Marvel Rising: Secret Warriors is pitched squarely at a young demographic who’ll likely get something out of the representation, but it still isn’t very good.
First, a disclaimer. Marvel Rising: Secret Warriors is quite obviously pitched at kids in general and young girls in particular, and I’m a twenty-eight-year-old man. So, despite some of the horrible things I’m going to say about this made-for-TV sort-of sequel to the six Marvel Rising: Initiation animated shorts that were released in the summer, your mileage is probably going to vary based on your tolerance for sugary girl-power entertainment.
In fairness, most of my criticisms aren’t really about that stuff anyway, but it’s worth mentioning all the same so I don’t have to filter through the idiots getting annoyed that I’ve missed the point or whatever. Okay? Okay.
So, Marvel Rising: Secret Warriors is essentially an origin story for a team of younger superheroes that shines a particular spotlight on women and people of colour, and that’s never a bad thing when you consider both a) how diverse Marvel’s roster actually is if you care to look, and b) how decidedly not diverse most of the live-action movies have been. And look, I’m the further thing from a crusader in this regard, and I find tokenistic attempts at diversity to be as bad if not worse than no diversity at all, but more stories that are aimed at and include people from all walks of life is unequivocally a good thing and I’ll hear no more on the matter. So, kudos to the film in that regard.
Unfortunately, that’s about it as far as the plaudits go. Front and centre are Kamala Khan and Doreen Green, aka Ms. Marvel and Squirrel Girl (Kathreen Khavari and Milana Vayntrub), and there’s nothing wrong with that, but you’ll realise quickly that the quality of the writing since those Initiation shorts has taken something of a hit, and the characters have been softened to better resemble the target audience. The youthful-skewing personalities reduce three-dimensional characters to a couple of quirks, and immature, off-brand behaviour is used here and there as a lazy encouragement for some plot to occur. Less pivotal characters suffer the most but you’ll notice it everywhere.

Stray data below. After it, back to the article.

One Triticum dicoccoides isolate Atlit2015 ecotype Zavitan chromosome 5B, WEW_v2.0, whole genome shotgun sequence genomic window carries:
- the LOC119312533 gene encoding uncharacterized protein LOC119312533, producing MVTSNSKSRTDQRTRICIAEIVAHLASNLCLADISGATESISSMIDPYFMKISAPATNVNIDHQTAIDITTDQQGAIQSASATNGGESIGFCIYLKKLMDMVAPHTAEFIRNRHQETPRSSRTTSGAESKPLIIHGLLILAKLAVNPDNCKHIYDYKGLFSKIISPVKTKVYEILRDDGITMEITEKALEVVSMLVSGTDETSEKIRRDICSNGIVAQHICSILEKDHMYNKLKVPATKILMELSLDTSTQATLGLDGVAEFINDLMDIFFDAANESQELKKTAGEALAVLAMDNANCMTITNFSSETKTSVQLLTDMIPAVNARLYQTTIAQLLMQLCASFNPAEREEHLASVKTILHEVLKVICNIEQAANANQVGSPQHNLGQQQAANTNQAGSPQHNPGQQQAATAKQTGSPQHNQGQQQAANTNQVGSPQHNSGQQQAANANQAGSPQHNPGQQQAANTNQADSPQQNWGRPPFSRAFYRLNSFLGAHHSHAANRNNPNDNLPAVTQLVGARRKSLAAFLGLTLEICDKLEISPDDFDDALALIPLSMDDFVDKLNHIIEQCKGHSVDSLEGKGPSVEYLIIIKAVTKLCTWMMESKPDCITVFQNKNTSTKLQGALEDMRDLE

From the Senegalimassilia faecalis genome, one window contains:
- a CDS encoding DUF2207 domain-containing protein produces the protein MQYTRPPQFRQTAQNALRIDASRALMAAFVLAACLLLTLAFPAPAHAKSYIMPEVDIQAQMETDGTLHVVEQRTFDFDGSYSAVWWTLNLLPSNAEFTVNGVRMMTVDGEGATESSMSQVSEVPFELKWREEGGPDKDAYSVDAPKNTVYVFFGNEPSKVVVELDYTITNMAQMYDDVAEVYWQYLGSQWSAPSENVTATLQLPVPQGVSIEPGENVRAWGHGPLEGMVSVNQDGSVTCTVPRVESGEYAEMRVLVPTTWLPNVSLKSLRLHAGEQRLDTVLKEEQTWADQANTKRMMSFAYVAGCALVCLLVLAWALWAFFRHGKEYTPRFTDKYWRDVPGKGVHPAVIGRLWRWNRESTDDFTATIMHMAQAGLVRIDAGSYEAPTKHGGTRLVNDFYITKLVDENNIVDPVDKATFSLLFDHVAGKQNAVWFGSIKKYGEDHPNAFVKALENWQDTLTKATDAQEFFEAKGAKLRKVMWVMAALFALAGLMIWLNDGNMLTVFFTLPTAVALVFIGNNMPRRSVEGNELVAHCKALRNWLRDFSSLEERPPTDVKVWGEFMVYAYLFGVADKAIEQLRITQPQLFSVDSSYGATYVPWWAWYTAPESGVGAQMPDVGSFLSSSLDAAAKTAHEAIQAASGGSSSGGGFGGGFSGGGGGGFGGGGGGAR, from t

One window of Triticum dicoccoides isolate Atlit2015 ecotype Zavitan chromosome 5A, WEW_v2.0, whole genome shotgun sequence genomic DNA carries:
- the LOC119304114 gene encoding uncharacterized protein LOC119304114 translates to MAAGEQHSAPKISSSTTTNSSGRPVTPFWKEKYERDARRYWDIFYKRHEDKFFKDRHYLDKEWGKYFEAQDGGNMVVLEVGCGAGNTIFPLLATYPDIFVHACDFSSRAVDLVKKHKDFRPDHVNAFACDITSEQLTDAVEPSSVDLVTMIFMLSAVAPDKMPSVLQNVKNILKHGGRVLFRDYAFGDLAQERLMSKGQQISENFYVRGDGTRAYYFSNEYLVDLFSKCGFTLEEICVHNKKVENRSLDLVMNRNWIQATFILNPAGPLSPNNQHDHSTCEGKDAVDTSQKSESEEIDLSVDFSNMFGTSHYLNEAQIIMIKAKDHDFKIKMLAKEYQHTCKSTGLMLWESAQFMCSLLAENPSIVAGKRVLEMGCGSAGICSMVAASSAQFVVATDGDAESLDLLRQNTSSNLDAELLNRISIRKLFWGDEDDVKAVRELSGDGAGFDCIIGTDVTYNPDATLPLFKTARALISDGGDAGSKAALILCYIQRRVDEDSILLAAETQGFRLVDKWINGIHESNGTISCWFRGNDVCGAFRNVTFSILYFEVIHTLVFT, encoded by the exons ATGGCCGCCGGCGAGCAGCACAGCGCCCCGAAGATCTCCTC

That plot, seeing as you’re asking, revolves around a missing-kid mystery and a brewing conflict between humans and Inhumans which is here treated mostly as a heavy-handed, trite metaphor for accepting all kinds. Spider-Gwen (Dove Cameron) is nowhere to be seen, but on-hand as supporting characters are Inhumans Dante (Tyler Posey) and Victor (Booboo Stewart), S.H.I.E.L.D. agents Daisy Johnson (Chloe Bennet) and Rayshaun Lucas (Kamil McFadden), aka Quake and Patriot, and America Chavez (Cierra Ramirez), who’s a heavy-hitter both powers-wise and in terms of that aforementioned representation. (Her origin is kept most intact.)
The problem here is that it’s a bit too much for the movie to juggle; too slight of a running time, too many spinning plates, too many boxes to check, so on and so forth. Introductions are frequently uneven and occasionally contrived, the pacing is all over the place, go-nowhere subplots bog things down, and characterisation pivots wildly for no justifiable reason. None of these issues alone are severe enough to cripple Marvel Rising: Secret Warriors, but a handful of hairline fractures all occurring together will accomplish the same thing.
Marvel being tight-fisted when it comes to these projects certainly doesn’t help – and is a big reason why DC and Warner Bros. have consistently surpassed Marvel in animated output. The film’s noticeably cheap-looking, with dodgy shading, inconsistent heights and proportions, and clumsy, lifeless action. And the action, even such as it is, always seems to be accompanied by saccharine, up-tempo pop empowerment anthems that lay on the film’s messaging far too thickly and just seem totally ill-suited and unnecessary.
Ms. Marvel is a great lead, even if her blatant hero-worship of Captain Marvel (Kim Raver) is a bit on-the-nose as a commentary on why just being oneself is enough. Better is Kamala’s relationship with her mother and her grappling with her status as an outsider (being an Inhuman in this context is basically shorthand for her being a Pakistani-American Muslim). Shrinking the cosmic happenings to a scale that accommodates her relatively run-of-the-mill teenage anxieties works really well and is ideally-suited for the film’s target audience, and Doreen is always a riot.
Marvel Rising: Secret Warriors, then, is an incredibly flawed piece of work, but keeping in mind the disclaimer at the top, there’s enough squirrelled away in there that a certain type of audience might find it somewhat worthwhile. It’s a shame that Marvel, so successful elsewhere, seems so reluctant to devote proper energy and resources to its animation, and this film is very much a victim of that thriftiness, but perhaps the target demographic won’t notice when they have Ms. Marvel and Squirrel Girl to distract them. Maybe that’s the point.